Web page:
The European Union’s (EU) proposed legislation to boost the semiconductor industry is likely to receive approval from its associated member nations and law makers this month.

People familiar with the development told Reuters that the EU nations and lawmakers will most likely approve the plan during the upcoming European Parliament’s session in Strasbourg on 18 April.

The meeting will allow participating countries to negotiate and discuss range of details such as funding, before finalising a deal for the European Chips Act (ECA).

Until now discussions mainly focussed on addressing a 400m ($438m) shortfall, however sourced told Reuters that EU executive has succeeded in raising majority of the funds.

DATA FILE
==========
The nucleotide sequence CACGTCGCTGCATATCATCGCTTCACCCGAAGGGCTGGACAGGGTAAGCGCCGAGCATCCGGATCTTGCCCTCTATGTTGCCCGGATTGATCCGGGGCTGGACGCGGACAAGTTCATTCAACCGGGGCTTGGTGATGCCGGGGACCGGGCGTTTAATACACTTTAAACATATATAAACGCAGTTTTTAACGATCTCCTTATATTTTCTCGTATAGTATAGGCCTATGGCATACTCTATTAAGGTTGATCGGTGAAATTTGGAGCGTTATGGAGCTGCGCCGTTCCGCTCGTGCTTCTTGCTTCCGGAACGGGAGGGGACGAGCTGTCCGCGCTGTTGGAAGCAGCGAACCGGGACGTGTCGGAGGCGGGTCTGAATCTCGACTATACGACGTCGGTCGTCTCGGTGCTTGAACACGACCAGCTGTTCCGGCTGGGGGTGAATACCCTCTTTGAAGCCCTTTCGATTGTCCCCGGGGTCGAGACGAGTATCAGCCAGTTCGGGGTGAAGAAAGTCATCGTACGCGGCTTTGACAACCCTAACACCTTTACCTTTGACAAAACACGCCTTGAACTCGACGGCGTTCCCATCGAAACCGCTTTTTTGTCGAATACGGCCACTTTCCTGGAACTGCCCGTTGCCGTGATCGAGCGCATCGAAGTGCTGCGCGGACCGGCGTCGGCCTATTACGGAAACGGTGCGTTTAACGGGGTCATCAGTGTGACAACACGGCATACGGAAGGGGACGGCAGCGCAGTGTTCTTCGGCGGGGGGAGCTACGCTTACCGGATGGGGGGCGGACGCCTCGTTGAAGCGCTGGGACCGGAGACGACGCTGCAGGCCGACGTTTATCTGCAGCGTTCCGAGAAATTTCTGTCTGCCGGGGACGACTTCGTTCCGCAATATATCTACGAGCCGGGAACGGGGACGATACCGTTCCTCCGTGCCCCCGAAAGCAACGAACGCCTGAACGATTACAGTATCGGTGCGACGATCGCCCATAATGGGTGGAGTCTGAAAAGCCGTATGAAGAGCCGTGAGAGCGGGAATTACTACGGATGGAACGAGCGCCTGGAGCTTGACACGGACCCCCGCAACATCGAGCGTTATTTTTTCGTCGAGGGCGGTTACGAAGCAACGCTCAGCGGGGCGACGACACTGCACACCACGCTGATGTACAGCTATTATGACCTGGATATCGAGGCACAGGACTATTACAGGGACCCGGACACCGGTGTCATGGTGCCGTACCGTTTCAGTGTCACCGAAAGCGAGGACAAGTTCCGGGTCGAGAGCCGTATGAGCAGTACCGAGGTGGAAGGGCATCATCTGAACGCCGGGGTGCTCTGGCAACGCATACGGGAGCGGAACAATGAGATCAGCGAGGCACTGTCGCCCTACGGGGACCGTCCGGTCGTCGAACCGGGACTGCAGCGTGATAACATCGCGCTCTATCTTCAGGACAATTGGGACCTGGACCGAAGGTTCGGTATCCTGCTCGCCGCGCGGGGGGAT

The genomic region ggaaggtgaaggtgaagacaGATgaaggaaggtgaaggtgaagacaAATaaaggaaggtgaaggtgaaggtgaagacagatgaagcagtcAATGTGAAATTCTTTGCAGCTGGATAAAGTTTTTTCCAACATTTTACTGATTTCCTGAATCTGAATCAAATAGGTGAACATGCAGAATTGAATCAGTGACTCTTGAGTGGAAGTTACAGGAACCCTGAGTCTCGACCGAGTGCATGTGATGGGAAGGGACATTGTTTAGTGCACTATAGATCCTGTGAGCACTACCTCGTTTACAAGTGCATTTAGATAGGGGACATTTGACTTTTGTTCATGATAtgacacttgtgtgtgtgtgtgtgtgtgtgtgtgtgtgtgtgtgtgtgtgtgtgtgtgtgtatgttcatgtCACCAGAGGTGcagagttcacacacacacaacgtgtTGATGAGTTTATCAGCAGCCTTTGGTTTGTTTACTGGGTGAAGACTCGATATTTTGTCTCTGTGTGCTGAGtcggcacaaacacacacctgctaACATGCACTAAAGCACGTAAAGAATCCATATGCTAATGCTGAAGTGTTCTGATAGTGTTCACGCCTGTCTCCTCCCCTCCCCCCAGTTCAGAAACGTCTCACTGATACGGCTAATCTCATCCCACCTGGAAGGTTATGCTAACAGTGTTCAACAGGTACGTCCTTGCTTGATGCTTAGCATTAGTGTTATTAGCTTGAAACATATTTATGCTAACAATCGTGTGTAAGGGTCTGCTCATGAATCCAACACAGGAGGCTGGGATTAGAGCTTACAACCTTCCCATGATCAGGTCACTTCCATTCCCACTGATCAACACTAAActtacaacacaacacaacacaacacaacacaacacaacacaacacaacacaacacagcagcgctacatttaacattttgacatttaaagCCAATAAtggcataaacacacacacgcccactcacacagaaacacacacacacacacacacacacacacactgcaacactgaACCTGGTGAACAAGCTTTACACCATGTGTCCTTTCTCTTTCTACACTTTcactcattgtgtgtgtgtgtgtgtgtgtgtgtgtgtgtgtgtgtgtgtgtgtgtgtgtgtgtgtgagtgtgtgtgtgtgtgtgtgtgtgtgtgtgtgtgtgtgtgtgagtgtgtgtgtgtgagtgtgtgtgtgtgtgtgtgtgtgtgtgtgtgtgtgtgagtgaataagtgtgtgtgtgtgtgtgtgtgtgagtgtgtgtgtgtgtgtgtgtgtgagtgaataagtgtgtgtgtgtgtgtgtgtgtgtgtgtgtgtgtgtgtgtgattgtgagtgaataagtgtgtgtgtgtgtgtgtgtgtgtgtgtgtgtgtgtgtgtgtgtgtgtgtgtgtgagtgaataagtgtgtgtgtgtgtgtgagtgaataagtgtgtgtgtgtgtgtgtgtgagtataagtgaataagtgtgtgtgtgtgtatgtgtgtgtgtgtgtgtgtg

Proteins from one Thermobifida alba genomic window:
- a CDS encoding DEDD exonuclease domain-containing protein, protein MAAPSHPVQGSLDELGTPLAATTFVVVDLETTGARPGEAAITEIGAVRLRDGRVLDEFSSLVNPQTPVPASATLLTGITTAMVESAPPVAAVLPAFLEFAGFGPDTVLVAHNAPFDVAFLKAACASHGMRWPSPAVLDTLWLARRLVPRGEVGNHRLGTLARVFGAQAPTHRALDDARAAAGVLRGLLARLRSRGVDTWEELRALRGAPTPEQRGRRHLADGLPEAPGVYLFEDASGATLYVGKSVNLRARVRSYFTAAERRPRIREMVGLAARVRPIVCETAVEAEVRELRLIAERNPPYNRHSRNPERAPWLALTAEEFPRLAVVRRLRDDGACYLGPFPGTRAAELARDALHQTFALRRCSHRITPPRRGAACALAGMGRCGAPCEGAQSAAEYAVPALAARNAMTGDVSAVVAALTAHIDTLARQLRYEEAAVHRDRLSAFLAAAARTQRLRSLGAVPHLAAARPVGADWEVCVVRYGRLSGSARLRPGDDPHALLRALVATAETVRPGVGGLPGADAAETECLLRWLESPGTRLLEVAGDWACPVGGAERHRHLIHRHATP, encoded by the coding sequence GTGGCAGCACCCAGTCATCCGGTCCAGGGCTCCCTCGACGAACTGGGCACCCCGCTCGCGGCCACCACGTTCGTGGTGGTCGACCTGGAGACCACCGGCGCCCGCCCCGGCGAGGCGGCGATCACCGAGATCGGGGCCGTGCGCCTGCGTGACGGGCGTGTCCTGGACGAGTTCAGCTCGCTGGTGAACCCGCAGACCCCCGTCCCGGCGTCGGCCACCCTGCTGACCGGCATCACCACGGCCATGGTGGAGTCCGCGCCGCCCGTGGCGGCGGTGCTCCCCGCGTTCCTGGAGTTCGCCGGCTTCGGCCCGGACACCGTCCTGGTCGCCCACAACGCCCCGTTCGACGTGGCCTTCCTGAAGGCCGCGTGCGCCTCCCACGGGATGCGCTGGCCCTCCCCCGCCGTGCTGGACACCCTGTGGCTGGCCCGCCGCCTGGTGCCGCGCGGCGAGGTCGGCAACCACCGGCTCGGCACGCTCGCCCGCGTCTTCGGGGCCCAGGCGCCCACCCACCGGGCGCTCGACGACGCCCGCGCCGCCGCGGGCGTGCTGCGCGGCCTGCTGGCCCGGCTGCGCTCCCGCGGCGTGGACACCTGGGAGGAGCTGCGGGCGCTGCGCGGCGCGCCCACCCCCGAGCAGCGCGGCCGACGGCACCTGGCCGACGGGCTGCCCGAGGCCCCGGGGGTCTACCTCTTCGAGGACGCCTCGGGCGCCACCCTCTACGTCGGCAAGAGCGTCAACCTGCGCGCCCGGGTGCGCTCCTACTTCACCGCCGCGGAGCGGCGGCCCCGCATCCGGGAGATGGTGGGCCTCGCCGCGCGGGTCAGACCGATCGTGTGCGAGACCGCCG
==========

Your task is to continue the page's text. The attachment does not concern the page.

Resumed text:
Sources further hinted that a Belgium-based nanoelectronics and digital technologies organisation, named Interuniversity Microelectronics Centre (IMEC), is being considered by EU lawmakers to spare funds into EU’s research and development (R&D) work.

Discussions are also expected to cover the expanded scope of the Chips Act, which initially focused only on setting-up chip plants.

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Under the expanded scope, the associated governments and lawmakers have proposed to include entire value chain, which comprises of older chips, research as well as design facilities.

The Chips Act is aimed at bolstering Europe’s competitiveness in semiconductor technologies and applications and minimise its dependence on US and Asian semiconductors.

The EU expects to garner more than €43bn in public and private investment through the act until 2030.

The law is expected to improve the EU’s share of global semiconductor production to 20% by the end of this decade.

A similar legislation, referred as CHIPS, was passed by the US to complete with Chinese industry.